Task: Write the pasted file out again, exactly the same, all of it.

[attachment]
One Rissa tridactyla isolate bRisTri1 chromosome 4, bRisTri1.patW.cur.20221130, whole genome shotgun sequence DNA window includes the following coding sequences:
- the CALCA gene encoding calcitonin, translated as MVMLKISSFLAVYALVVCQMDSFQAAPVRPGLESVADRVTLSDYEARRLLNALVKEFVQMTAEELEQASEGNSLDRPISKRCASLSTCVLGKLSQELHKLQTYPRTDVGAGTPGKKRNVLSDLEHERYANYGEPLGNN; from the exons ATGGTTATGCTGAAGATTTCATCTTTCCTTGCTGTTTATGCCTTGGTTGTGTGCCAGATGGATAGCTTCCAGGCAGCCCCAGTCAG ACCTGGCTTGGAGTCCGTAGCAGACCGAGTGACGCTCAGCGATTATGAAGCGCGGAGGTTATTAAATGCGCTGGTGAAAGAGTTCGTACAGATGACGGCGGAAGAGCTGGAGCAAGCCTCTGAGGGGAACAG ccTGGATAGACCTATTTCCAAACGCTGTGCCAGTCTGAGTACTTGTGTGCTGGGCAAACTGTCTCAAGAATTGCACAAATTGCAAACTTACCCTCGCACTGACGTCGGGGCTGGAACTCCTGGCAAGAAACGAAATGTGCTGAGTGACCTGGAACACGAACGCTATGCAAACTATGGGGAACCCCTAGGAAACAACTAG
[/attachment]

One Rissa tridactyla isolate bRisTri1 chromosome 4, bRisTri1.patW.cur.20221130, whole genome shotgun sequence DNA window includes the following coding sequences:
- the CALCA gene encoding calcitonin, translated as MVMLKISSFLAVYALVVCQMDSFQAAPVRPGLESVADRVTLSDYEARRLLNALVKEFVQMTAEELEQASEGNSLDRPISKRCASLSTCVLGKLSQELHKLQTYPRTDVGAGTPGKKRNVLSDLEHERYANYGEPLGNN; from the exons ATGGTTATGCTGAAGATTTCATCTTTCCTTGCTGTTTATGCCTTGGTTGTGTGCCAGATGGATAGCTTCCAGGCAGCCCCAGTCAG ACCTGGCTTGGAGTCCGTAGCAGACCGAGTGACGCTCAGCGATTATGAAGCGCGGAGGTTATTAAATGCGCTGGTGAAAGAGTTCGTACAGATGACGGCGGAAGAGCTGGAGCAAGCCTCTGAGGGGAACAG ccTGGATAGACCTATTTCCAAACGCTGTGCCAGTCTGAGTACTTGTGTGCTGGGCAAACTGTCTCAAGAATTGCACAAATTGCAAACTTACCCTCGCACTGACGTCGGGGCTGGAACTCCTGGCAAGAAACGAAATGTGCTGAGTGACCTGGAACACGAACGCTATGCAAACTATGGGGAACCCCTAGGAAACAACTAG